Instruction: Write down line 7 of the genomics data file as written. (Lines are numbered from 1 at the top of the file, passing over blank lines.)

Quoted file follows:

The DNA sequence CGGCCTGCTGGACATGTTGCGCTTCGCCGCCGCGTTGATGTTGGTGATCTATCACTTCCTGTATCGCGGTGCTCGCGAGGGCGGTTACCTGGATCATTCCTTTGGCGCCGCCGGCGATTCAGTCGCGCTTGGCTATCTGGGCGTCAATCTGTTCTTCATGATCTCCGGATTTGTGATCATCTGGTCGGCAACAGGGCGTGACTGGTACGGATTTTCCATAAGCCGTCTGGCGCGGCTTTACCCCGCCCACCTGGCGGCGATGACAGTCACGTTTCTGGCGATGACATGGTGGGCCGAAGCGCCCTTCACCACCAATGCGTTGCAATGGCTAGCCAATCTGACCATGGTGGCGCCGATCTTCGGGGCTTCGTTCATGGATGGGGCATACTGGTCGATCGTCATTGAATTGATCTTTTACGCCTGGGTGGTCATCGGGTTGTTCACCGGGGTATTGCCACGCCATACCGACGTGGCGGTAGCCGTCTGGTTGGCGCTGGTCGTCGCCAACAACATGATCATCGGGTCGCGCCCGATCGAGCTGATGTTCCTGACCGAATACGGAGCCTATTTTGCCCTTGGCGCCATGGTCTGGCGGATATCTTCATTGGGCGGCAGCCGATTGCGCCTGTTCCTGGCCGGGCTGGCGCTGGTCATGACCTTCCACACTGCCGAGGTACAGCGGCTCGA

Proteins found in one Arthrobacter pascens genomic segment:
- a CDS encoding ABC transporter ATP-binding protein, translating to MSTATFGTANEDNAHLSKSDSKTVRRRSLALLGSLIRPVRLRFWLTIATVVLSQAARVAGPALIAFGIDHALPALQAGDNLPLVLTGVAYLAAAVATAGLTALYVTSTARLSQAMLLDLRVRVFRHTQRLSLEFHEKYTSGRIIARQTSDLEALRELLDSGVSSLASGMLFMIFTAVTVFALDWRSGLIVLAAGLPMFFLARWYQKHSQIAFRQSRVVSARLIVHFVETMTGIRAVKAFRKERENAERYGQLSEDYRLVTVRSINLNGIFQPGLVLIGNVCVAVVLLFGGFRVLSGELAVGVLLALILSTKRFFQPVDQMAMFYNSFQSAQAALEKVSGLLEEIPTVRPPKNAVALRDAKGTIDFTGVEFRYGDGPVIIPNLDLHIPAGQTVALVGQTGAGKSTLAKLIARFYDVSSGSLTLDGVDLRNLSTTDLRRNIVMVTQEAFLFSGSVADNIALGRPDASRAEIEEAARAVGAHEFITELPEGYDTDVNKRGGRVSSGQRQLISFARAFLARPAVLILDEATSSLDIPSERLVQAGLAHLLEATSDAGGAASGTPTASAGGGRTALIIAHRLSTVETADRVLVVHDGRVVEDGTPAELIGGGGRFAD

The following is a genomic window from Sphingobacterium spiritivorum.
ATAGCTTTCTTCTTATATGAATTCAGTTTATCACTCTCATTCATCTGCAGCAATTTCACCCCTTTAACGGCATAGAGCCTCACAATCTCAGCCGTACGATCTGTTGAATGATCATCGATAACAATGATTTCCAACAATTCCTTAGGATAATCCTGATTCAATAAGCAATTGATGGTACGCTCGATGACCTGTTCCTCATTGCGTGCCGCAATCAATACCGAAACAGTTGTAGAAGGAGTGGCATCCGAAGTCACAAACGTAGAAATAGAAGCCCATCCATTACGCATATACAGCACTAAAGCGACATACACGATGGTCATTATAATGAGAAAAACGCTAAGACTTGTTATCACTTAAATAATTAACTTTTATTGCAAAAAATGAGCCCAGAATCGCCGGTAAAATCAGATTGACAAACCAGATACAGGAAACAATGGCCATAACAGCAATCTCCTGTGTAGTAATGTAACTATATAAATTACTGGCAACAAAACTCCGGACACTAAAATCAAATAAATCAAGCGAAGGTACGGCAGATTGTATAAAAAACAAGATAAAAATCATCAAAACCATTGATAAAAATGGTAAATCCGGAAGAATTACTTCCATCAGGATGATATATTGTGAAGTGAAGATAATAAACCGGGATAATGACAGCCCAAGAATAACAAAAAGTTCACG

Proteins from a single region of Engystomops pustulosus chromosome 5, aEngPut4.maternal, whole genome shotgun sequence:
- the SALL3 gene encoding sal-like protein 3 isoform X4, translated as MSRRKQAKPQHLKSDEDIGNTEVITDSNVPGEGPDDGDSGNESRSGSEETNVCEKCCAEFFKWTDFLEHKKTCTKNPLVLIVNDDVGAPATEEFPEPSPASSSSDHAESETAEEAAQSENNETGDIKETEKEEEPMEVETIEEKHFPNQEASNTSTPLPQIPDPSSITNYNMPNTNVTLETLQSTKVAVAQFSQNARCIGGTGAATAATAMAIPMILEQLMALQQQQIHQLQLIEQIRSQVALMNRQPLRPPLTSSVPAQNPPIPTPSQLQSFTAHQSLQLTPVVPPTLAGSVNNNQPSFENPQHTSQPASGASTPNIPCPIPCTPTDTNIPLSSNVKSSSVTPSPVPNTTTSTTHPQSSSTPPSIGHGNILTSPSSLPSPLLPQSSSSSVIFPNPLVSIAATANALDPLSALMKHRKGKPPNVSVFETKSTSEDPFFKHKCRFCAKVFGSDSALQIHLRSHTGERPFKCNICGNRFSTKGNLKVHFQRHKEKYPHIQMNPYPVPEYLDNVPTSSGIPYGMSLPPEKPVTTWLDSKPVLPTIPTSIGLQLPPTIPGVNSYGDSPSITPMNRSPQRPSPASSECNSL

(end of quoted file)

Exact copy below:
- the SALL3 gene encoding sal-like protein 3 isoform X4, translated as MSRRKQAKPQHLKSDEDIGNTEVITDSNVPGEGPDDGDSGNESRSGSEETNVCEKCCAEFFKWTDFLEHKKTCTKNPLVLIVNDDVGAPATEEFPEPSPASSSSDHAESETAEEAAQSENNETGDIKETEKEEEPMEVETIEEKHFPNQEASNTSTPLPQIPDPSSITNYNMPNTNVTLETLQSTKVAVAQFSQNARCIGGTGAATAATAMAIPMILEQLMALQQQQIHQLQLIEQIRSQVALMNRQPLRPPLTSSVPAQNPPIPTPSQLQSFTAHQSLQLTPVVPPTLAGSVNNNQPSFENPQHTSQPASGASTPNIPCPIPCTPTDTNIPLSSNVKSSSVTPSPVPNTTTSTTHPQSSSTPPSIGHGNILTSPSSLPSPLLPQSSSSSVIFPNPLVSIAATANALDPLSALMKHRKGKPPNVSVFETKSTSEDPFFKHKCRFCAKVFGSDSALQIHLRSHTGERPFKCNICGNRFSTKGNLKVHFQRHKEKYPHIQMNPYPVPEYLDNVPTSSGIPYGMSLPPEKPVTTWLDSKPVLPTIPTSIGLQLPPTIPGVNSYGDSPSITPMNRSPQRPSPASSECNSL